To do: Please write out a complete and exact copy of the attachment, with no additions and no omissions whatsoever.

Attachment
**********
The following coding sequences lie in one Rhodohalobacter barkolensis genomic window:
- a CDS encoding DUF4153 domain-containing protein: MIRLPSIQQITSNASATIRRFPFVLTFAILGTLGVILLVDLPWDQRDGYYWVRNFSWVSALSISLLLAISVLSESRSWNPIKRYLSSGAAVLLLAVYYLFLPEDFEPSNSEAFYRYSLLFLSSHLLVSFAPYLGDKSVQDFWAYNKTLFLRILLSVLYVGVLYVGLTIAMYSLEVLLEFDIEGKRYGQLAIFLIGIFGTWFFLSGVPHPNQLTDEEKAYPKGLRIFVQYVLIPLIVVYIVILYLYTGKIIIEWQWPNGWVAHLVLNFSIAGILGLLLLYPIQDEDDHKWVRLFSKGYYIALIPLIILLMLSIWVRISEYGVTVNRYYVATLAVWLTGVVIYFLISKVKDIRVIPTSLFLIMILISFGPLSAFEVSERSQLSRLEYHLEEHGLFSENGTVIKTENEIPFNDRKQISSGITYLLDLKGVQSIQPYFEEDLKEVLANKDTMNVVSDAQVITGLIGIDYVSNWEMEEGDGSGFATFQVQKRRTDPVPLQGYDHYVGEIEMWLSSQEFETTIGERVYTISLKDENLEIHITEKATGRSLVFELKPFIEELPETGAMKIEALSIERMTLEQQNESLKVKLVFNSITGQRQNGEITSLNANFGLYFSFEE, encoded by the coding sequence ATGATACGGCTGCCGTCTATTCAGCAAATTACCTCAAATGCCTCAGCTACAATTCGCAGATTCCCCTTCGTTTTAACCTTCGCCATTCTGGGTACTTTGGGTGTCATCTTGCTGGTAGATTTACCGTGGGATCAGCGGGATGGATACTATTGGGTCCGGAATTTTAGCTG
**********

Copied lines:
The following coding sequences lie in one Rhodohalobacter barkolensis genomic window:
- a CDS encoding DUF4153 domain-containing protein: MIRLPSIQQITSNASATIRRFPFVLTFAILGTLGVILLVDLPWDQRDGYYWVRNFSWVSALSISLLLAISVLSESRSWNPIKRYLSSGAAVLLLAVYYLFLPEDFEPSNSEAFYRYSLLFLSSHLLVSFAPYLGDKSVQDFWAYNKTLFLRILLSVLYVGVLYVGLTIAMYSLEVLLEFDIEGKRYGQLAIFLIGIFGTWFFLSGVPHPNQLTDEEKAYPKGLRIFVQYVLIPLIVVYIVILYLYTGKIIIEWQWPNGWVAHLVLNFSIAGILGLLLLYPIQDEDDHKWVRLFSKGYYIALIPLIILLMLSIWVRISEYGVTVNRYYVATLAVWLTGVVIYFLISKVKDIRVIPTSLFLIMILISFGPLSAFEVSERSQLSRLEYHLEEHGLFSENGTVIKTENEIPFNDRKQISSGITYLLDLKGVQSIQPYFEEDLKEVLANKDTMNVVSDAQVITGLIGIDYVSNWEMEEGDGSGFATFQVQKRRTDPVPLQGYDHYVGEIEMWLSSQEFETTIGERVYTISLKDENLEIHITEKATGRSLVFELKPFIEELPETGAMKIEALSIERMTLEQQNESLKVKLVFNSITGQRQNGEITSLNANFGLYFSFEE, encoded by the coding sequence ATGATACGGCTGCCGTCTATTCAGCAAATTACCTCAAATGCCTCAGCTACAATTCGCAGATTCCCCTTCGTTTTAACCTTCGCCATTCTGGGTACTTTGGGTGTCATCTTGCTGGTAGATTTACCGTGGGATCAGCGGGATGGATACTATTGGGTCCGGAATTTTAGCTG